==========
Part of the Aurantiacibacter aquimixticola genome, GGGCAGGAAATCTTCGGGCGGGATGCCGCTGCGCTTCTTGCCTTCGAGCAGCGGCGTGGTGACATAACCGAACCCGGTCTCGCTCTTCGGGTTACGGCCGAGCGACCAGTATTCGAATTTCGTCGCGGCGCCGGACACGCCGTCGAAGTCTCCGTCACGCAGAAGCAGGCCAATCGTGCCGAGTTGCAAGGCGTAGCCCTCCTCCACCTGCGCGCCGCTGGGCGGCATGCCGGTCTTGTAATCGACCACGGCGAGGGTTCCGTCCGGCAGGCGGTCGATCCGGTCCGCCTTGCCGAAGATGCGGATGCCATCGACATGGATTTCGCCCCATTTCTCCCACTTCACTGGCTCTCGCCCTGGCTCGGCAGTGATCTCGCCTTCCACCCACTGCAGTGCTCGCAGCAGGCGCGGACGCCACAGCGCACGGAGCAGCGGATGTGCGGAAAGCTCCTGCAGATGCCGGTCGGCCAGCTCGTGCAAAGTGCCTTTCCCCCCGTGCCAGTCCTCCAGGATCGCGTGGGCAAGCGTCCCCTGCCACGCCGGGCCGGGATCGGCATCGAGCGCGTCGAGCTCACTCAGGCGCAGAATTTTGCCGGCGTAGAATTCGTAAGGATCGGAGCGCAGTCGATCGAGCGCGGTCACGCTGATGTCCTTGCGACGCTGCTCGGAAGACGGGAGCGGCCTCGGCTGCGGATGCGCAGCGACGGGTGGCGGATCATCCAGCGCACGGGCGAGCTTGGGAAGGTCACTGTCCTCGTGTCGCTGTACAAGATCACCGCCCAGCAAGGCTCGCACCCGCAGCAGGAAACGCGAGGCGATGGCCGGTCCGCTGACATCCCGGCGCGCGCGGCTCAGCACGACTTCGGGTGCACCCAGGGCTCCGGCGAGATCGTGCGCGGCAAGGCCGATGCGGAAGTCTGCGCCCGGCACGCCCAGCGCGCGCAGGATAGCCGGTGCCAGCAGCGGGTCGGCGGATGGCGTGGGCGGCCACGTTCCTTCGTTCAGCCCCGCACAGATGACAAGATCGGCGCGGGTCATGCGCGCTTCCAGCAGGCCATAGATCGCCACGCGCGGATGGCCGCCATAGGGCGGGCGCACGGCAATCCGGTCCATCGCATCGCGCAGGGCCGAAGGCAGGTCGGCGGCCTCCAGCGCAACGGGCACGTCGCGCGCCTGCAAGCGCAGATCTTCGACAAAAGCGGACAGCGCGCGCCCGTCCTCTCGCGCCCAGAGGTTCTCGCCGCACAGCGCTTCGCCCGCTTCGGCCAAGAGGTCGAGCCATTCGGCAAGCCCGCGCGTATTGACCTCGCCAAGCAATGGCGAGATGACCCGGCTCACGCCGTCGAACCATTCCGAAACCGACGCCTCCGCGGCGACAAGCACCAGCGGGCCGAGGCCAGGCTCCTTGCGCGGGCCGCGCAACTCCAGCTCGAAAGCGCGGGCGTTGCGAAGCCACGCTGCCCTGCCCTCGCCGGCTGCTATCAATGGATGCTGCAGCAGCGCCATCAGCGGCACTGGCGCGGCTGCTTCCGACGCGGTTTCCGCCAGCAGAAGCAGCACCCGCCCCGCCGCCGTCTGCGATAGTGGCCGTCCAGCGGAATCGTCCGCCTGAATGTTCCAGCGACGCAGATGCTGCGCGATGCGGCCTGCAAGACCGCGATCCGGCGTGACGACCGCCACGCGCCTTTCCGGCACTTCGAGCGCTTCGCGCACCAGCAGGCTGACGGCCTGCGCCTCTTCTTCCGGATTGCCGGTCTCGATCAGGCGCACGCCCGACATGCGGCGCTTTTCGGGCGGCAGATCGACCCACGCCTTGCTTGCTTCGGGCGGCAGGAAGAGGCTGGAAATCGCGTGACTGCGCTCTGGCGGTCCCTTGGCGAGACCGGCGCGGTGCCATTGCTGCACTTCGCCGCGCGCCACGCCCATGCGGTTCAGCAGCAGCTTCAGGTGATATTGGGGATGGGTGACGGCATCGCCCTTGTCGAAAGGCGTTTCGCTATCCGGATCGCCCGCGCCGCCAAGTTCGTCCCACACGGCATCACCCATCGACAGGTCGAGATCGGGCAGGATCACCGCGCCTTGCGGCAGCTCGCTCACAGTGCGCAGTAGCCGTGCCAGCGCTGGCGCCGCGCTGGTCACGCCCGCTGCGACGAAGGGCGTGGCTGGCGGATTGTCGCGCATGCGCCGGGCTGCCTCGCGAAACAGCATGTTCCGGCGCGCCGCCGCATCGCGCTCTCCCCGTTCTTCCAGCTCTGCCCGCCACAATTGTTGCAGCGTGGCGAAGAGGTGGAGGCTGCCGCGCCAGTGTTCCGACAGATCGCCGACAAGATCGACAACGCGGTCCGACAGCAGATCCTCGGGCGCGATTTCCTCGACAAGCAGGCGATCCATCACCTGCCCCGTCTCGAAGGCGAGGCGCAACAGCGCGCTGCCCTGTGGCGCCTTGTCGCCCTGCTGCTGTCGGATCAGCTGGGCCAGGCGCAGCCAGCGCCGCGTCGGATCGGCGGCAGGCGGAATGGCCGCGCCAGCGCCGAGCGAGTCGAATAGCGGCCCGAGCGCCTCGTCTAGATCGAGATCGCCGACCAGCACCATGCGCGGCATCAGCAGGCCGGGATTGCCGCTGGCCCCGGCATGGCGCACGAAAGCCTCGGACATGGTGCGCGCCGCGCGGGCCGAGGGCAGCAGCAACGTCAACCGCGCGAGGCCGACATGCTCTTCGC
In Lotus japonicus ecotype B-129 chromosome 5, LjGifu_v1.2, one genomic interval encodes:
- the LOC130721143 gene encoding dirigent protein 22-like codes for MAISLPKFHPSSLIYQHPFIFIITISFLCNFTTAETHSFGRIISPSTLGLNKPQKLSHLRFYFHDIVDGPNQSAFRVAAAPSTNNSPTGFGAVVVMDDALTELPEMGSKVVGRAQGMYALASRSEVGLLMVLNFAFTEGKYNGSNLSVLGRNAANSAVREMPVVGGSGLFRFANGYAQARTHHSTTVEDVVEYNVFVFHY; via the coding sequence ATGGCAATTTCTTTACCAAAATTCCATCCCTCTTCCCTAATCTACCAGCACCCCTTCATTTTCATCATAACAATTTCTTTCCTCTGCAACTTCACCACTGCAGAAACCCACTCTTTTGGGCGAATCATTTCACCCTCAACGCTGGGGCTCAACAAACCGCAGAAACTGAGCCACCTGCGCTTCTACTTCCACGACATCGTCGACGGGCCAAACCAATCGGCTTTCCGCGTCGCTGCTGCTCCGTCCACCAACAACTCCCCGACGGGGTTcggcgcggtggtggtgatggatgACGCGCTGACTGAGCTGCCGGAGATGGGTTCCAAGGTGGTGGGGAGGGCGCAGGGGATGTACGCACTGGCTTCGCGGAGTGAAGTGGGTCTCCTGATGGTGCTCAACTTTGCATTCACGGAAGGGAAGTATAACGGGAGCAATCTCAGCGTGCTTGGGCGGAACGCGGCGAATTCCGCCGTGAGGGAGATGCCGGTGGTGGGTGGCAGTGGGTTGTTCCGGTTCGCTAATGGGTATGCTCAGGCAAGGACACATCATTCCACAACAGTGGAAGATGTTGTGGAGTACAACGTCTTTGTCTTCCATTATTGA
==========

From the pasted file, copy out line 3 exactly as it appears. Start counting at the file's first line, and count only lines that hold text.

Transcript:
- the LOC130721143 gene encoding dirigent protein 22-like codes for MAISLPKFHPSSLIYQHPFIFIITISFLCNFTTAETHSFGRIISPSTLGLNKPQKLSHLRFYFHDIVDGPNQSAFRVAAAPSTNNSPTGFGAVVVMDDALTELPEMGSKVVGRAQGMYALASRSEVGLLMVLNFAFTEGKYNGSNLSVLGRNAANSAVREMPVVGGSGLFRFANGYAQARTHHSTTVEDVVEYNVFVFHY; via the coding sequence ATGGCAATTTCTTTACCAAAATTCCATCCCTCTTCCCTAATCTACCAGCACCCCTTCATTTTCATCATAACAATTTCTTTCCTCTGCAACTTCACCACTGCAGAAACCCACTCTTTTGGGCGAATCATTTCACCCTCAACGCTGGGGCTCAACAAACCGCAGAAACTGAGCCACCTGCGCTTCTACTTCCACGACATCGTCGACGGGCCAAACCAATCGGCTTTCCGCGTCGCTGCTGCTCCGTCCACCAACAACTCCCCGACGGGGTTcggcgcggtggtggtgatggatgACGCGCTGACTGAGCTGCCGGAGATGGGTTCCAAGGTGGTGGGGAGGGCGCAGGGGATGTACGCACTGGCTTCGCGGAGTGAAGTGGGTCTCCTGATGGTGCTCAACTTTGCATTCACGGAAGGGAAGTATAACGGGAGCAATCTCAGCGTGCTTGGGCGGAACGCGGCGAATTCCGCCGTGAGGGAGATGCCGGTGGTGGGTGGCAGTGGGTTGTTCCGGTTCGCTAATGGGTATGCTCAGGCAAGGACACATCATTCCACAACAGTGGAAGATGTTGTGGAGTACAACGTCTTTGTCTTCCATTATTGA